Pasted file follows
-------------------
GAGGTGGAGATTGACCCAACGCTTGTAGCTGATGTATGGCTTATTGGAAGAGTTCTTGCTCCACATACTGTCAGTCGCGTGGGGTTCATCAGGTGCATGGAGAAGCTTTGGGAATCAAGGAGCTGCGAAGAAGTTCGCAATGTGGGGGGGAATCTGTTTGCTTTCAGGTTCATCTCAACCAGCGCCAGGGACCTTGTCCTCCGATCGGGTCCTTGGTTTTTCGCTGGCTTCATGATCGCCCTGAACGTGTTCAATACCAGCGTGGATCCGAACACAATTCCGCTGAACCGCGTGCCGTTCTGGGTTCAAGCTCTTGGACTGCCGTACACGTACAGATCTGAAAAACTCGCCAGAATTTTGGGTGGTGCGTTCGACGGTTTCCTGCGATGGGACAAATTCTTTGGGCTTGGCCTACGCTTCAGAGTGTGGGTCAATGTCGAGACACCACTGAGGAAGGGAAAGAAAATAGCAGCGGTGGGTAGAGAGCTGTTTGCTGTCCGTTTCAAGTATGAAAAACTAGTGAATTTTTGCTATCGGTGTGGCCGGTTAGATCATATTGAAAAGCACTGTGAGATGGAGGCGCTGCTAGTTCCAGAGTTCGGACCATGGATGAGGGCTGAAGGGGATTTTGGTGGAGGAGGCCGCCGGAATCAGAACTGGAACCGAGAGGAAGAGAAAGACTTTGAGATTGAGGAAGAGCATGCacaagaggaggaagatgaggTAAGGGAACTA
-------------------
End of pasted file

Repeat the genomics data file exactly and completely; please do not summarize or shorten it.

GAGGTGGAGATTGACCCAACGCTTGTAGCTGATGTATGGCTTATTGGAAGAGTTCTTGCTCCACATACTGTCAGTCGCGTGGGGTTCATCAGGTGCATGGAGAAGCTTTGGGAATCAAGGAGCTGCGAAGAAGTTCGCAATGTGGGGGGGAATCTGTTTGCTTTCAGGTTCATCTCAACCAGCGCCAGGGACCTTGTCCTCCGATCGGGTCCTTGGTTTTTCGCTGGCTTCATGATCGCCCTGAACGTGTTCAATACCAGCGTGGATCCGAACACAATTCCGCTGAACCGCGTGCCGTTCTGGGTTCAAGCTCTTGGACTGCCGTACACGTACAGATCTGAAAAACTCGCCAGAATTTTGGGTGGTGCGTTCGACGGTTTCCTGCGATGGGACAAATTCTTTGGGCTTGGCCTACGCTTCAGAGTGTGGGTCAATGTCGAGACACCACTGAGGAAGGGAAAGAAAATAGCAGCGGTGGGTAGAGAGCTGTTTGCTGTCCGTTTCAAGTATGAAAAACTAGTGAATTTTTGCTATCGGTGTGGCCGGTTAGATCATATTGAAAAGCACTGTGAGATGGAGGCGCTGCTAGTTCCAGAGTTCGGACCATGGATGAGGGCTGAAGGGGATTTTGGTGGAGGAGGCCGCCGGAATCAGAACTGGAACCGAGAGGAAGAGAAAGACTTTGAGATTGAGGAAGAGCATGCacaagaggaggaagatgaggTAAGGGAACTA